The economic case for investing in urban rail transit: A recipe for success

By Darren Wisher | May 24, 2019

The delivery of environmental benefits, productivity gains, agglomeration economics, more efficient patterns of land use, and improved investor perceptions; all have a role to play when seeking to justify public expenditure on urban rail transit.

Here are some of my suggestions for how to assemble a powerful economic case for investment in urban rail that will align with the requirements of most national Treasury departments globally.

I see parallels with making a top cocktail, with four essential steps:

The base: economic and environmental valuation of mode shifting

Traditional models for capturing the economic value of rail transit investment have focused on the benefits that are derived from a switched mode of travel. Quicker commutes and less congested highways create more productive time for workers, which can be easily monetized. Curbs on the growth of car-based journeys in urban areas also leads to reduced emissions and fewer accidents, both of which can be assigned a financial value.

No economic case can proceed without these base benefits being fully quantified and monetized.

The modifier: agglomeration economics

Scale is important when it comes to the competitiveness of urban areas. Urban rail transit can facilitate the growth and cohesion of previously unconnected hubs and communities, creating bigger economic areas, leading to a number of agglomeration benefits.

Numerous studies have shown a positive relationship between the size and connectedness of an urban area and the growth and competitiveness of the area’s business base.

This is because bigger urban areas create larger labor pools and associated housing opportunities, attract specialist labor, create bigger catchment markets, and stimulate higher levels of innovation and competition. Bigger is better when building the competitiveness of cities and city regions, and rail transit has a major role to play.

The color: valuing more efficient land use

Transit nodes fundamentally shape land use patterns. They can and will lead to a concentration of commercial and housing development activity on sites adjacent to station nodes where market conditions are right. This development activity is both more efficient and more sustainable compared to alternative locations, and is often net additional to the city. High density transit-oriented development can make brownfield sites viable, can be brought forward with relatively little other infrastructure investment (compared to alternatives) and should be a central part of the climate change adaptation agenda of any major city. All of these land use effects are a major benefit of urban rail transit and need to be fully captured in an economic case.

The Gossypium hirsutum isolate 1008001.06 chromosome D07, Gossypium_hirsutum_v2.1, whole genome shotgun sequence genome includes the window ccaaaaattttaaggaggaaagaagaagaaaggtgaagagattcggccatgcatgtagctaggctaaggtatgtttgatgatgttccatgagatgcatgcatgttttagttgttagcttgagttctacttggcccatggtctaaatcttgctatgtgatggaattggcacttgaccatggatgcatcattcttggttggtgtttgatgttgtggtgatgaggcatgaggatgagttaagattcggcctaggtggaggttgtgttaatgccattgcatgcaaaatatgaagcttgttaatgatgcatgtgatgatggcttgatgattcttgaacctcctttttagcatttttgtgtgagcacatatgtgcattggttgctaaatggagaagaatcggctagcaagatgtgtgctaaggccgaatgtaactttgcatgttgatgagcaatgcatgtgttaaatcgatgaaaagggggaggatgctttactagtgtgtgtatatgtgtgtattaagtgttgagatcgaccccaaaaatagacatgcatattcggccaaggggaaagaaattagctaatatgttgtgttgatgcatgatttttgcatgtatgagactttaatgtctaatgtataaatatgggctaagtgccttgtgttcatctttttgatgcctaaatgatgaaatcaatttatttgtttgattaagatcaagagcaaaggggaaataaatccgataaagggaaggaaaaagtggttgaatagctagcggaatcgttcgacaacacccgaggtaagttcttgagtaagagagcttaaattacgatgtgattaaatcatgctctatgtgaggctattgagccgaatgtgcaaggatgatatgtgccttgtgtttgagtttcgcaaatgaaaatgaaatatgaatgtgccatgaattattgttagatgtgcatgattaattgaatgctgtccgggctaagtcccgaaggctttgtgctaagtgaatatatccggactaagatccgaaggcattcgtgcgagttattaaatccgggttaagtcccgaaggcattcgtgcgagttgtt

The garnish: maintaining a competitive edge

In a world of footloose capital and investment, urban areas face intense competition with one another. This competition exists within nations and across nations, and is not limited to financial capital. Talented individuals also have choice where they reside and build their careers, and will vote with their feet. Modern and efficient public transportation infrastructure is a key component in building the brand of a city. It is a sign of a progressive city or region.

Studies have shown that foreign direct investment (FDI) trends, mobility of talented labor, and the ability of cities to attract major international events and conferences are all positively connected to investment in urban rail transit.

Making the economic case

All of the above need to feature in a persuasive economic case. Don’t rely on any one aspect in isolation, as it will typically leave you short when presenting cost- benefit ratios to Treasury departments.

Colleagues and I are using this multi-dimensional approach to help our clients deliver positive change in various world cities. I have been supporting the growth of the Gautrain light rail network in Johannesburg via economic cost-benefit analysis. My colleagues have done the same in respect of developing major rapid transit systems and new stations in Toronto, new light rail in Calgary, and Crossrail in London.

Please get in touch with us to discuss how we can help on the economics of your urban rail scheme.

Darren Wisher is a Global Director within the Hatch Urban Solutions team. He specializes in quantifying and maximizing the economic and social benefits of large-scale commercial and infrastructure investments. He resides in the UK but works globally. Other Hatch staff who you should connect with on the business case for urban rail and station area development are Patrick Gulliver, Jon Bunney, Michael Sutherland and Alexander Quinn. You will find them all on Linkedin.